SRU Rock Life student hitting his stride by training with graduate student


Ryan in training

From left, Slippery Rock University Rock Life student Ryan Campbell trains for long-distance running races with his mentor, Katie Proffitt, an SRU doctoral student in physical therapy.

Nov. 20, 2020

SLIPPERY ROCK, Pa. — The afternoon of Tuesday, Oct. 20, may have been cloudy, but for Ryan Campbell there was a definite bright spot as he posted his fastest one-mile time at Slippery Rock University's Old Thompson Field. The 7-minute, 15-second time trial was symbolic of his time as a student enrolled in SRU's Rock Life program, a post-secondary education program for students with intellectual and developmental disabilities.

Campbell, who has autism spectrum disorder, ran the first three of his four laps around the track with his mentor/coach/training partner Katie Proffitt, a doctoral student majoring in physical therapy from Spring City. Then, the Slippery Rock native ran the last 400 meters on his own, breaking his personal record by 45 seconds, as friends and family members cheered him on, either socially distanced at trackside or watching on Zoom.

"It was awesome to see how much he could improve his time," Proffitt said. "I'm always proud of him by the way he practices and gives 100% but it was exciting to see how fast he could go and for him to do it with his family cheering him along."

Campbell, 23, has been running competitively since he was in the seventh grade, and in more recent years he's competed for Special Olympics of Butler County, including the Fall Sectional hosted by SRU. He won the 5,000- and 1,500-meter runs in his category last year and advanced to the Fall Festival at Villanova University where he took second in the 5,000 and third in the 3,000. But when the COVID-19 pandemic prevented any competitions for the 2020 season, Campbell was left without races for which to train.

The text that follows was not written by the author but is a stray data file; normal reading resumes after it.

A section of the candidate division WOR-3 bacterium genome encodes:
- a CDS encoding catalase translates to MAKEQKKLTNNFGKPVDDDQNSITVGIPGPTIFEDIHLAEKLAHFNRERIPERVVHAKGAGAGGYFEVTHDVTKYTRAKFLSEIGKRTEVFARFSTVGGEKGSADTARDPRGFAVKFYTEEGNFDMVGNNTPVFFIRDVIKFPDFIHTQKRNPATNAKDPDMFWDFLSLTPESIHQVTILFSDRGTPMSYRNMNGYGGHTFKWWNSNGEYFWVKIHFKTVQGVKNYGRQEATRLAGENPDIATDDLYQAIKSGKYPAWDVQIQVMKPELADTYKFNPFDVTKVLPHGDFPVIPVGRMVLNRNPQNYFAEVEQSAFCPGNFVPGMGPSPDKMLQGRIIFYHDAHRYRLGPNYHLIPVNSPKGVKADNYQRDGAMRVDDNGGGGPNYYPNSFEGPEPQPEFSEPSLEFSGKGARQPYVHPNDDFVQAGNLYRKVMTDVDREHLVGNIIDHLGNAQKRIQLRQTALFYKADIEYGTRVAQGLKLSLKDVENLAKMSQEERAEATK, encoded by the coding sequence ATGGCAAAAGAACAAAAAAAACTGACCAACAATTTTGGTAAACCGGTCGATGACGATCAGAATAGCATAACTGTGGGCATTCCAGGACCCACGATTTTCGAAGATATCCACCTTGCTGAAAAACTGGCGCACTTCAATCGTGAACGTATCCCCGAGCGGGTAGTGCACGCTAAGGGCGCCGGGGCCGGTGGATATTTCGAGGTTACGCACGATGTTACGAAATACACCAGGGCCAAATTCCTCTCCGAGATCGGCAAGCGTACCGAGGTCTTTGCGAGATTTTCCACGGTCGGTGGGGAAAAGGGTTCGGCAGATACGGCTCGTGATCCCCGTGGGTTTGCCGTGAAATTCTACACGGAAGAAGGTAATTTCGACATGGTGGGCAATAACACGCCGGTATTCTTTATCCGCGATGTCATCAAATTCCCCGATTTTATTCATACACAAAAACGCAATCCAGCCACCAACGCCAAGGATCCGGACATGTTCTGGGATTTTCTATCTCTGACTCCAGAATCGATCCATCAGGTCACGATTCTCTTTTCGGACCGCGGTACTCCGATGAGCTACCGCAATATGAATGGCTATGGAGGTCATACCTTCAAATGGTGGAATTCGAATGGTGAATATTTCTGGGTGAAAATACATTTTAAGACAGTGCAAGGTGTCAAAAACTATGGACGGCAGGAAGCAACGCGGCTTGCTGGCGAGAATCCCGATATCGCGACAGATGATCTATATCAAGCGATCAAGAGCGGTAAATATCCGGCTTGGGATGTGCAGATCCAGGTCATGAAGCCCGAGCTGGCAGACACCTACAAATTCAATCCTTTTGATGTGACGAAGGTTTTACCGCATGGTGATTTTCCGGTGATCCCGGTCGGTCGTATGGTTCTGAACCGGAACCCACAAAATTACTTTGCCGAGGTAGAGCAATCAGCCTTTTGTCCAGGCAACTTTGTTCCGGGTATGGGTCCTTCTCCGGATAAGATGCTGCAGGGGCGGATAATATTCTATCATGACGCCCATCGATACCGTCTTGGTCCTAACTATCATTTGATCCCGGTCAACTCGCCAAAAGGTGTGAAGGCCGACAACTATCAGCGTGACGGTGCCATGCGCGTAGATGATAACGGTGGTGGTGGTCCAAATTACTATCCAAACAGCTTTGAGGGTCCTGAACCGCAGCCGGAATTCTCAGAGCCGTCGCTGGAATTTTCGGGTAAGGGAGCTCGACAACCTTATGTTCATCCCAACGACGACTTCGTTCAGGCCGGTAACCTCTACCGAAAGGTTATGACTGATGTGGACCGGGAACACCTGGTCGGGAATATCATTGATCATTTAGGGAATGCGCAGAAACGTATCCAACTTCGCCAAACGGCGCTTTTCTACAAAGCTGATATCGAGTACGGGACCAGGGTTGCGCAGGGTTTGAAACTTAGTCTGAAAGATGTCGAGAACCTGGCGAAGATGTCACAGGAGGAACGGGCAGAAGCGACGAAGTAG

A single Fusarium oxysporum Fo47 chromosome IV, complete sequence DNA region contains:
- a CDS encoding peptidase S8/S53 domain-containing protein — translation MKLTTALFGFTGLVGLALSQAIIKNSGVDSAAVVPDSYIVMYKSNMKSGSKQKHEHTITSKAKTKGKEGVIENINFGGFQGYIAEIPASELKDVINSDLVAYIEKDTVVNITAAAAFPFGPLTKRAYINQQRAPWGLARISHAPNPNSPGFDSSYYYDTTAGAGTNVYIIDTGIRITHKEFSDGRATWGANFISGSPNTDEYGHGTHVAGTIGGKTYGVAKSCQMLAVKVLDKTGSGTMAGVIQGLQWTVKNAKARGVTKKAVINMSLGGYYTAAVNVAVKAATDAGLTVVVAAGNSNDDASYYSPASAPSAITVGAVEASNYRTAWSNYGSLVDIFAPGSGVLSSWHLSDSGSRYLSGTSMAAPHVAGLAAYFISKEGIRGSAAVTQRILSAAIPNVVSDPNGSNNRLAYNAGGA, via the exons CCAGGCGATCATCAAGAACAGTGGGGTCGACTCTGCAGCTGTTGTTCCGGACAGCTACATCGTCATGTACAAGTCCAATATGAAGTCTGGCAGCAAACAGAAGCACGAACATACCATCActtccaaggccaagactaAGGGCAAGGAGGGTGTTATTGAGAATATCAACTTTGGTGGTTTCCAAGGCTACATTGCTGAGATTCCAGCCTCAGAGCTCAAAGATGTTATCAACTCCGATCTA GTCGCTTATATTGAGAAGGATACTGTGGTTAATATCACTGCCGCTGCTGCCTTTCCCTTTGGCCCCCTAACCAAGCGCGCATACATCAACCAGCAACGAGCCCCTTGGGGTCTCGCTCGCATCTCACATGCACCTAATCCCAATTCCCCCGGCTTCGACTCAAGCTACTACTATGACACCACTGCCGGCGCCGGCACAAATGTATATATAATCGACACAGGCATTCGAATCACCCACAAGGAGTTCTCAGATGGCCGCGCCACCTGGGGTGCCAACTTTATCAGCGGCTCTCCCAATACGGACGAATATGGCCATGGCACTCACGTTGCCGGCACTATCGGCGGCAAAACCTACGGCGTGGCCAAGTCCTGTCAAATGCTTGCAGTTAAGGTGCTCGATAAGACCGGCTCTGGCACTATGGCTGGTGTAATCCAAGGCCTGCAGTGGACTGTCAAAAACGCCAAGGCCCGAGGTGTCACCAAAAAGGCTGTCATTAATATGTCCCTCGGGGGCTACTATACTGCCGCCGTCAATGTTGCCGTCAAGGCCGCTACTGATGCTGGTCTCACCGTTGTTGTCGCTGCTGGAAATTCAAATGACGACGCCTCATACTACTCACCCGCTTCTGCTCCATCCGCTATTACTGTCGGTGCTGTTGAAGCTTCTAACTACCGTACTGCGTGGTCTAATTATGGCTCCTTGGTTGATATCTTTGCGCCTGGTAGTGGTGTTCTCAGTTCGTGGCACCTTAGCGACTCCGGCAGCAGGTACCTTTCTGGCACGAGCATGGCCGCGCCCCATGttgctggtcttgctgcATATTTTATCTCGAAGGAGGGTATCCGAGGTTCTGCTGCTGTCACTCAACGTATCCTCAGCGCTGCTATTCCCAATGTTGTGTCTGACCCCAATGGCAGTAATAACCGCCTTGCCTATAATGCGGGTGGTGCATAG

That's where Proffitt came in. She had been volunteering as Campbell's mentor since July 2019, but in June she devised a training regimen and the two have been running together ever since, two days per week, at Old Thompson Field.

"She's great," Campbell said. "She really pushes me and I feel good whenever I run."

Ryan crosses the finish line

Ryan Campbell breaks the
finish-line tape after
running the mile in a
personal-best 7:15 at an
Oct. 20 time trial at SRU.

It's not that Campbell needed the motivation, but having a goal, even without Special Olympics races, helped him succeed.

"Motivation is not an issue with Ryan, but I wanted him to have something to work toward and to feel like he wasn't just running to run," Proffitt said. "I wanted to provide him that opportunity to see where his training was going and see that he's gotten into great shape and say, 'I was able to do this.'"

Proffitt ran track and field and cross country as an SRU undergraduate before earning her bachelor's degree in exercise science last spring. All Rock Life students are paired with an SRU student mentor and Proffitt, who minored in adapted physical activity, was an easy match with her running background and having previously worked with a family member with cerebral palsy in adaptive sports.